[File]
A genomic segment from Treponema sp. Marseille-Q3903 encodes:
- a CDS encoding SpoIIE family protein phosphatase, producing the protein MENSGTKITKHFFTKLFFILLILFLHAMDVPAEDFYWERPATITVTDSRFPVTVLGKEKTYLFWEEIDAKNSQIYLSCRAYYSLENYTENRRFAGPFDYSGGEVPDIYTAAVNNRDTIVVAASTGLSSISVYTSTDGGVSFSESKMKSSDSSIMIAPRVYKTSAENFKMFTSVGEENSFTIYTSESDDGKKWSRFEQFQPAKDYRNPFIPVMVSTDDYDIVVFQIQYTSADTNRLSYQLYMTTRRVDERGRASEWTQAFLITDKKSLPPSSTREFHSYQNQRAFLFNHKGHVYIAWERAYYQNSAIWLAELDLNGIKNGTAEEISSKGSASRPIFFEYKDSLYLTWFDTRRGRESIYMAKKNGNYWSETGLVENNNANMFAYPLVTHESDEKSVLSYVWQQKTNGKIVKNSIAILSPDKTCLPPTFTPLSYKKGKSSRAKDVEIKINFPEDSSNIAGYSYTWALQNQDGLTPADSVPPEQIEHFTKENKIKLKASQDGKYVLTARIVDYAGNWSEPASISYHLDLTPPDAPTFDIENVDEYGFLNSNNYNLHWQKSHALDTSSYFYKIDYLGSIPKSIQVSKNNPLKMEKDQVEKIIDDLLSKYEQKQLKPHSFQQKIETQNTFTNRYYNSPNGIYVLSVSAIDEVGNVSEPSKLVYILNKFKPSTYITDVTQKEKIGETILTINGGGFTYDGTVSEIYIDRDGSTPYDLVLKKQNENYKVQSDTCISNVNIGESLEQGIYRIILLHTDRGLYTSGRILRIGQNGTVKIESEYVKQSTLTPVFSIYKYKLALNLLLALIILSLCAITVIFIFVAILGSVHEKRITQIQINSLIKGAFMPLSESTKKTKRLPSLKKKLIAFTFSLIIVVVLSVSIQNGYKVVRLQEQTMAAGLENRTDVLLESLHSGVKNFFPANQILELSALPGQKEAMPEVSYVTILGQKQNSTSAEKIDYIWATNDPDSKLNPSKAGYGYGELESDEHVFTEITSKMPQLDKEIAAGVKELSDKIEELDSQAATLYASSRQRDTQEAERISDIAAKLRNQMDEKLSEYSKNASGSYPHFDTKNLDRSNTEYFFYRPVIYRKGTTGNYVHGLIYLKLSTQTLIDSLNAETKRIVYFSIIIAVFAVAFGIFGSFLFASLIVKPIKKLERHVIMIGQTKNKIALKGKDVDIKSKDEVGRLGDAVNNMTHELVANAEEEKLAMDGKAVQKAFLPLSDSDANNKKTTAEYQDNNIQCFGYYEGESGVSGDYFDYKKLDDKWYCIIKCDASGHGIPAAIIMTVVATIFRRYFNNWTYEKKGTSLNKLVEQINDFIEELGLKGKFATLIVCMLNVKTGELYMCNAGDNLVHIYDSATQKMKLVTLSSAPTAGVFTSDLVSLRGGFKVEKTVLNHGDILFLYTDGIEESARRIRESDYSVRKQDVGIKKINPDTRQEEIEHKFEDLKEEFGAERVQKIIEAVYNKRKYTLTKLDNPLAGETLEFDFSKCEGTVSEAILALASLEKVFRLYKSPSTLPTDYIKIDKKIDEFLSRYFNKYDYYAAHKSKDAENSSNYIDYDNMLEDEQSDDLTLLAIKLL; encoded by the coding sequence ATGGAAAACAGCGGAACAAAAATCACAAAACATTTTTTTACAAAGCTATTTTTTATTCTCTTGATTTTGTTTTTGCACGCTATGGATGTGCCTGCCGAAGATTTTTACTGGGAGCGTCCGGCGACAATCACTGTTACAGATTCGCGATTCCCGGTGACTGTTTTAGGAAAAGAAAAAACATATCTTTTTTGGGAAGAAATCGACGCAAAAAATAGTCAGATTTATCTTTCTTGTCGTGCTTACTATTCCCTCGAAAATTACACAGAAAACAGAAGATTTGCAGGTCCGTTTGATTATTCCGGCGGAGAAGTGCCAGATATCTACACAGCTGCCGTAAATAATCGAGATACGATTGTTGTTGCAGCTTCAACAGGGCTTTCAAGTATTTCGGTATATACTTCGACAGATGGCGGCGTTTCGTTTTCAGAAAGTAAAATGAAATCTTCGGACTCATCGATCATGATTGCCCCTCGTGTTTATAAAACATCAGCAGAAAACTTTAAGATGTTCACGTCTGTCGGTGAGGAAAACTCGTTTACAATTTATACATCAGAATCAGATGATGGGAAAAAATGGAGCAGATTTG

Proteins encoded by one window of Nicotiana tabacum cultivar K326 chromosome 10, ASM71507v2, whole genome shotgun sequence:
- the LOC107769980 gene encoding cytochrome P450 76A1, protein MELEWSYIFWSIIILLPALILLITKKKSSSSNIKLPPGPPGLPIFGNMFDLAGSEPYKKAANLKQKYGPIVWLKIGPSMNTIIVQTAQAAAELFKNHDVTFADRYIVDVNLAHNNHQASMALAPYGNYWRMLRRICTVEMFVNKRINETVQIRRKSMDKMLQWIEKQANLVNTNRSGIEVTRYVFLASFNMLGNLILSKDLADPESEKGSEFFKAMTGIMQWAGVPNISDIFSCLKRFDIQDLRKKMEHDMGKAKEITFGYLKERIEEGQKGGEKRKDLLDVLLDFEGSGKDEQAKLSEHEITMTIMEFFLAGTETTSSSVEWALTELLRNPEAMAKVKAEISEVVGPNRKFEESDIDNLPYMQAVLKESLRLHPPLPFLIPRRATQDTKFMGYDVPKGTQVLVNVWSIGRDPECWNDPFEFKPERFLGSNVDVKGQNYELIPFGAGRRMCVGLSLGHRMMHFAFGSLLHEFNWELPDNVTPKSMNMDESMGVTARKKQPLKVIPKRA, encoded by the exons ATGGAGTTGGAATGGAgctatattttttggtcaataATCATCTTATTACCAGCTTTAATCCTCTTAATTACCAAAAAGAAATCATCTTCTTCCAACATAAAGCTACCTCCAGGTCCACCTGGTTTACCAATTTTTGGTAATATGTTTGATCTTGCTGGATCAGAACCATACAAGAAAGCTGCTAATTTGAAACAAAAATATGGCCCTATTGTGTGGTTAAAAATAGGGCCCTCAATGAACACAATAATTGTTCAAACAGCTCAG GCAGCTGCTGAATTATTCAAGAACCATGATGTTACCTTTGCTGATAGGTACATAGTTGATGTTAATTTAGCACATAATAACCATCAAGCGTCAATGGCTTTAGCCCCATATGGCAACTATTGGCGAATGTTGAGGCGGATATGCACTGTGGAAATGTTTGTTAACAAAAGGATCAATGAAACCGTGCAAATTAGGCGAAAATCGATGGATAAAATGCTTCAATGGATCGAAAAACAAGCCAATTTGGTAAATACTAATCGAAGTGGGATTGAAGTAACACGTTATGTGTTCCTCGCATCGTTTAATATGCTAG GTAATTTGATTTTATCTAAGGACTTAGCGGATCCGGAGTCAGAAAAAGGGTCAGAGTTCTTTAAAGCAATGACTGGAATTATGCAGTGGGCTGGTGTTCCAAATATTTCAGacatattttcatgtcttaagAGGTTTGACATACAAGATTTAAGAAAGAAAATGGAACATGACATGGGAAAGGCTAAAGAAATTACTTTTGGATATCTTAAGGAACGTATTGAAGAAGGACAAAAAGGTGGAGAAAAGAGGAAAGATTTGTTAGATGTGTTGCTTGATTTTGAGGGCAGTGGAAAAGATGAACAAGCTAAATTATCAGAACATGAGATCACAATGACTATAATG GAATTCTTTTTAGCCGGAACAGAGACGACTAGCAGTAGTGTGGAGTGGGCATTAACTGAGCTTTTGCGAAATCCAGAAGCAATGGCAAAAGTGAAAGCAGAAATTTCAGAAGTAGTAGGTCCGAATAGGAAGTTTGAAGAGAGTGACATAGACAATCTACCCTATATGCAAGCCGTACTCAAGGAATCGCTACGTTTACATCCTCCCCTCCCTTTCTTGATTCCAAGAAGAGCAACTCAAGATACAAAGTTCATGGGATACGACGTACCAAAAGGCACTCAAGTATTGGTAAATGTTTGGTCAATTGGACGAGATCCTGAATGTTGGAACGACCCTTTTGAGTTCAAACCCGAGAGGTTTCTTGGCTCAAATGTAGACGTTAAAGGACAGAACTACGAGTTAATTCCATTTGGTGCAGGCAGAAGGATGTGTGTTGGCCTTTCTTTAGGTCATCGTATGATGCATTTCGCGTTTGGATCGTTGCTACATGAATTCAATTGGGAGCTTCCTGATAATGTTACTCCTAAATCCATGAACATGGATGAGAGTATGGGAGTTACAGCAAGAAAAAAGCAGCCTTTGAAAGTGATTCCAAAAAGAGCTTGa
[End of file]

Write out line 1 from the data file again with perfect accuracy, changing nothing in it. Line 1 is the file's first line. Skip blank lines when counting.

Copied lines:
A genomic segment from Treponema sp. Marseille-Q3903 encodes: